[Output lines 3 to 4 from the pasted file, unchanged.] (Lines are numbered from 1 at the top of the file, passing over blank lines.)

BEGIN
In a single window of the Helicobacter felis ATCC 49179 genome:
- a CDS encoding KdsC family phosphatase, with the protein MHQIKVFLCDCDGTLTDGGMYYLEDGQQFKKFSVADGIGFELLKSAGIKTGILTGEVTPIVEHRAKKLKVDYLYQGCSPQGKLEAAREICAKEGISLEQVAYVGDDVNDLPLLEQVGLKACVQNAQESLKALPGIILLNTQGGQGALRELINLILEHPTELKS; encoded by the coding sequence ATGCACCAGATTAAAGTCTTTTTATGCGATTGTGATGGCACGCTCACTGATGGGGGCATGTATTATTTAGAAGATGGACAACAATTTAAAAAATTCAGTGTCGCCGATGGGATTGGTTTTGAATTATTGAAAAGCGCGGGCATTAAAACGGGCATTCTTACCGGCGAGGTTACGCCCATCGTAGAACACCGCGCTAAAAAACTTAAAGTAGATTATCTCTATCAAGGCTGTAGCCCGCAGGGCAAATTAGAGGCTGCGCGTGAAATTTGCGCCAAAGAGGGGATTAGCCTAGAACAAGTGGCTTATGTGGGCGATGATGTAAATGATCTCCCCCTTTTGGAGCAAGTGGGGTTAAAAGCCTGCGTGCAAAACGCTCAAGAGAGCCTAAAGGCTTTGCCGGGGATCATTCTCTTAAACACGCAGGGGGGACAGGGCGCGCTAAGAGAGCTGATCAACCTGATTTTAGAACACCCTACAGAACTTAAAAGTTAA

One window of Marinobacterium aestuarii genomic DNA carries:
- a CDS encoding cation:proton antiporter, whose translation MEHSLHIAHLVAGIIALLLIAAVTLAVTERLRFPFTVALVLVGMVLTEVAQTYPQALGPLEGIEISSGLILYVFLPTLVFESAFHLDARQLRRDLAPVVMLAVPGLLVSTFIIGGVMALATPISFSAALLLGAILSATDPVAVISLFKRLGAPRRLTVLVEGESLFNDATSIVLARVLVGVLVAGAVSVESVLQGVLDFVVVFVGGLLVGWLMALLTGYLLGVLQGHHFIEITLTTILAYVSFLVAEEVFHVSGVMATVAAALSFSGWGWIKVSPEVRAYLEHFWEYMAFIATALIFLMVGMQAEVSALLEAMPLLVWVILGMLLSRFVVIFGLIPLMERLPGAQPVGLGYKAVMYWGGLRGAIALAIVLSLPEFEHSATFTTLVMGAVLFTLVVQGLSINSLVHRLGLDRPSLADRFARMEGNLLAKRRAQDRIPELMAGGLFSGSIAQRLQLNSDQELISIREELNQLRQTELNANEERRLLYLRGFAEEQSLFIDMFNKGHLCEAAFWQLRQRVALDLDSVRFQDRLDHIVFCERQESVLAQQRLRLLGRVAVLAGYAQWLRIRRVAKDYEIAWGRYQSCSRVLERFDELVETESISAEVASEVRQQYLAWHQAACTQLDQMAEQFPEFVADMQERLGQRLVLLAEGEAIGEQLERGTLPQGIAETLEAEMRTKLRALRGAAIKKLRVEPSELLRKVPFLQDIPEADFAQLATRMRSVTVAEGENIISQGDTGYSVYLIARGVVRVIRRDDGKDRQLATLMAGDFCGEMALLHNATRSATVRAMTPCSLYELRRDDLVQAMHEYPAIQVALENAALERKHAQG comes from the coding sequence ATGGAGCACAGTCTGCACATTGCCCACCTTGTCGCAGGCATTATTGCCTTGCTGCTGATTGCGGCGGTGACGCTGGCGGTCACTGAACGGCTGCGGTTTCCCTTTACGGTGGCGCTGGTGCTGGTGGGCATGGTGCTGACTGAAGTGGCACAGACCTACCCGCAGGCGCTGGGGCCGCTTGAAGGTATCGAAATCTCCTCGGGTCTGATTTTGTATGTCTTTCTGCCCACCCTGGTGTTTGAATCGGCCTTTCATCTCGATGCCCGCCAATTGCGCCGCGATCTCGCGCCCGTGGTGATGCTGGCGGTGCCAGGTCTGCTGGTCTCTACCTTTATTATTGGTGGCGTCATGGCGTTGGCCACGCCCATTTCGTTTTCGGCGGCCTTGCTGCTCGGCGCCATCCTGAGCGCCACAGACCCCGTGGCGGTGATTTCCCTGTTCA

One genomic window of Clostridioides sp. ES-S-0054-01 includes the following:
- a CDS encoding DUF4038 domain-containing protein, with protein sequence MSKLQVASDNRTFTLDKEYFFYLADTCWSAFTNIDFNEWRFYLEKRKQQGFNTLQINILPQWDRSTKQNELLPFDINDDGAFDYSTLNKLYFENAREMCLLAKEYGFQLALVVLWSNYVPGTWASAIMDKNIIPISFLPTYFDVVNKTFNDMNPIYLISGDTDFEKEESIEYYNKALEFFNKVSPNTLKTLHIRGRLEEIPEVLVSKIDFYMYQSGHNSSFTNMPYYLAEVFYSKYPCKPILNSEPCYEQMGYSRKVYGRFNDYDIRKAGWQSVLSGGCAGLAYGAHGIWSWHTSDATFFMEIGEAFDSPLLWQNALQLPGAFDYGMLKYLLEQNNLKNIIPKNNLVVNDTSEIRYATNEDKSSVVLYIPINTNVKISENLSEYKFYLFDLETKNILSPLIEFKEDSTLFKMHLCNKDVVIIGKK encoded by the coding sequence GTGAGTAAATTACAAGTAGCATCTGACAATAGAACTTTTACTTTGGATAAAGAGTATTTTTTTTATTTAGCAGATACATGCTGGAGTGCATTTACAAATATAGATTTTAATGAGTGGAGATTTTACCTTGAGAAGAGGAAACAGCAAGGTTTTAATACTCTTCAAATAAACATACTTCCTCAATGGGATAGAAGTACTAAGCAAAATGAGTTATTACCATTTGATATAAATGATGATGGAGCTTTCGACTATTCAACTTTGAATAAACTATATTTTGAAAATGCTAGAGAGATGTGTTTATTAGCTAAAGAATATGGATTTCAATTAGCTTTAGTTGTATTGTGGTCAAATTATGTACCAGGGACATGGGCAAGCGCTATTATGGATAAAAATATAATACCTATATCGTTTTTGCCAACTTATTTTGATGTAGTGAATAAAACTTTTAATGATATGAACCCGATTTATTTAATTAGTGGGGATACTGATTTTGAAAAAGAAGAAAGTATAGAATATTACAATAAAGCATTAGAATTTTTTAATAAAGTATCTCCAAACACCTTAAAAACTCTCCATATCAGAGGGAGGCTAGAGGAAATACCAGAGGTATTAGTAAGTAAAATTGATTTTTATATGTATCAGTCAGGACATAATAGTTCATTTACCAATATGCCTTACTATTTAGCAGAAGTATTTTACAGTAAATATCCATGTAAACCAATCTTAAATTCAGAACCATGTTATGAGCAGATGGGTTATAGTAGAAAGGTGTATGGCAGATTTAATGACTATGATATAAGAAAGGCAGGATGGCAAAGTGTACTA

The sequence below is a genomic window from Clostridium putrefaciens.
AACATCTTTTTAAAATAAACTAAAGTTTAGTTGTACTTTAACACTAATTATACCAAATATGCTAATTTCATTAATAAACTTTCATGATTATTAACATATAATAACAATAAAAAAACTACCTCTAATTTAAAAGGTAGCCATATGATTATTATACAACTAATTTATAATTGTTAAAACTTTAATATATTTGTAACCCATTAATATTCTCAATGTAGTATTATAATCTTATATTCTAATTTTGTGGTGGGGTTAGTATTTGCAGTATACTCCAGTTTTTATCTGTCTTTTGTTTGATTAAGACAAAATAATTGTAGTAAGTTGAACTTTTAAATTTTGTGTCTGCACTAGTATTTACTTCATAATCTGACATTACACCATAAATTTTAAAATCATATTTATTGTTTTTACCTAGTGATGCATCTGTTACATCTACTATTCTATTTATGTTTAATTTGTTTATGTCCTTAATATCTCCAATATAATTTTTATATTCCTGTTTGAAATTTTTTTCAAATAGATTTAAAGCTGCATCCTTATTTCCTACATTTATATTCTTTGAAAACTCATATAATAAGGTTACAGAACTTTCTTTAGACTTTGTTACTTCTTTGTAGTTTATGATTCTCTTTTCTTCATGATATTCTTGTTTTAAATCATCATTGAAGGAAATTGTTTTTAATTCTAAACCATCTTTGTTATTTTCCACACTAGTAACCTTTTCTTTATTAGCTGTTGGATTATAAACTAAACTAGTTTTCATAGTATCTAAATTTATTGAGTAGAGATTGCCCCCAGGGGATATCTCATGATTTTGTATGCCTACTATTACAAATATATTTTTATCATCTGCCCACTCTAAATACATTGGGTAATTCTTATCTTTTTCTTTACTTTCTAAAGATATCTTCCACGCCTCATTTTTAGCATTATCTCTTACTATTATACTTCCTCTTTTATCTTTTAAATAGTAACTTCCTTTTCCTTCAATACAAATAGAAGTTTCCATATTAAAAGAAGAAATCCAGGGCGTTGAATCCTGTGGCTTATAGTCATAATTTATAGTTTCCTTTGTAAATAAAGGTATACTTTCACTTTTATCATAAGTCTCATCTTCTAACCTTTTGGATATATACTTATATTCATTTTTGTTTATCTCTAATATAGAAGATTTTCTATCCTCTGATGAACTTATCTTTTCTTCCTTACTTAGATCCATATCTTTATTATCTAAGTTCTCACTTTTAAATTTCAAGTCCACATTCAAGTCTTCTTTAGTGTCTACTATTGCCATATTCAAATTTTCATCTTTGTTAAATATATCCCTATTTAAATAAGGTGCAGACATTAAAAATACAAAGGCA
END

One window of Marinobacterium aestuarii genomic DNA carries:
- a CDS encoding cation:proton antiporter, whose translation MEHSLHIAHLVAGIIALLLIAAVTLAVTERLRFPFTVALVLVGMVLTEVAQTYPQALGPLEGIEISSGLILYVFLPTLVFESAFHLDARQLRRDLAPVVMLAVPGLLVSTFIIGGVMALATPISFSAALLLGAILSATDPVAVISLFKRLGAPRRLTVLVEGESLFNDATSIVLARVLVGVLVAGAVSVESVLQGVLDFVVVFVGGLLVGWLMALLTGYLLGVLQGHHFIEITLTTILAYVSFLVAEEVFHVSGVMATVAAALSFSGWGWIKVSPEVRAYLEHFWEYMAFIATALIFLMVGMQAEVSALLEAMPLLVWVILGMLLSRFVVIFGLIPLMERLPGAQPVGLGYKAVMYWGGLRGAIALAIVLSLPEFEHSATFTTLVMGAVLFTLVVQGLSINSLVHRLGLDRPSLADRFARMEGNLLAKRRAQDRIPELMAGGLFSGSIAQRLQLNSDQELISIREELNQLRQTELNANEERRLLYLRGFAEEQSLFIDMFNKGHLCEAAFWQLRQRVALDLDSVRFQDRLDHIVFCERQESVLAQQRLRLLGRVAVLAGYAQWLRIRRVAKDYEIAWGRYQSCSRVLERFDELVETESISAEVASEVRQQYLAWHQAACTQLDQMAEQFPEFVADMQERLGQRLVLLAEGEAIGEQLERGTLPQGIAETLEAEMRTKLRALRGAAIKKLRVEPSELLRKVPFLQDIPEADFAQLATRMRSVTVAEGENIISQGDTGYSVYLIARGVVRVIRRDDGKDRQLATLMAGDFCGEMALLHNATRSATVRAMTPCSLYELRRDDLVQAMHEYPAIQVALENAALERKHAQG comes from the coding sequence ATGGAGCACAGTCTGCACATTGCCCACCTTGTCGCAGGCATTATTGCCTTGCTGCTGATTGCGGCGGTGACGCTGGCGGTCACTGAACGGCTGCGGTTTCCCTTTACGGTGGCGCTGGTGCTGGTGGGCATGGTGCTGACTGAAGTGGCACAGACCTACCCGCAGGCGCTGGGGCCGCTTGAAGGTATCGAAATCTCCTCGGGTCTGATTTTGTATGTCTTTCTGCCCACCCTGGTGTTTGAATCGGCCTTTCATCTCGATGCCCGCCAATTGCGCCGCGATCTCGCGCCCGTGGTGATGCTGGCGGTGCCAGGTCTGCTGGTCTCTACCTTTATTATTGGTGGCGTCATGGCGTTGGCCACGCCCATTTCGTTTTCGGCGGCCTTGCTGCTCGGCGCCATCCTGAGCGCCACAGACCCCGTGGCGGTGATTTCCCTGTTCA